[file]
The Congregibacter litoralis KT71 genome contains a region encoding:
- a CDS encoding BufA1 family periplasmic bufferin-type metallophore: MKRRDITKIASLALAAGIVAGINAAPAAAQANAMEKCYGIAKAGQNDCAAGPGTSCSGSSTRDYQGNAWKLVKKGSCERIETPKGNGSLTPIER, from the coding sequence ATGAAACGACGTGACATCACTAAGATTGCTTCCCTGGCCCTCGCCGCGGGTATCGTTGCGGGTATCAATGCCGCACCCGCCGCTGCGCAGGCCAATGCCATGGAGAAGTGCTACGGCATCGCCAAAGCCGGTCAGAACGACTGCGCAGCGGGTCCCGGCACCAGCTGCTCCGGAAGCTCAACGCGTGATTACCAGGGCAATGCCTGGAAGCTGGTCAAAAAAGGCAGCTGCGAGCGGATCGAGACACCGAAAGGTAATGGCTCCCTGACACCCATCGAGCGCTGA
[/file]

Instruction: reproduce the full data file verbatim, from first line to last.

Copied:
The Congregibacter litoralis KT71 genome contains a region encoding:
- a CDS encoding BufA1 family periplasmic bufferin-type metallophore: MKRRDITKIASLALAAGIVAGINAAPAAAQANAMEKCYGIAKAGQNDCAAGPGTSCSGSSTRDYQGNAWKLVKKGSCERIETPKGNGSLTPIER, from the coding sequence ATGAAACGACGTGACATCACTAAGATTGCTTCCCTGGCCCTCGCCGCGGGTATCGTTGCGGGTATCAATGCCGCACCCGCCGCTGCGCAGGCCAATGCCATGGAGAAGTGCTACGGCATCGCCAAAGCCGGTCAGAACGACTGCGCAGCGGGTCCCGGCACCAGCTGCTCCGGAAGCTCAACGCGTGATTACCAGGGCAATGCCTGGAAGCTGGTCAAAAAAGGCAGCTGCGAGCGGATCGAGACACCGAAAGGTAATGGCTCCCTGACACCCATCGAGCGCTGA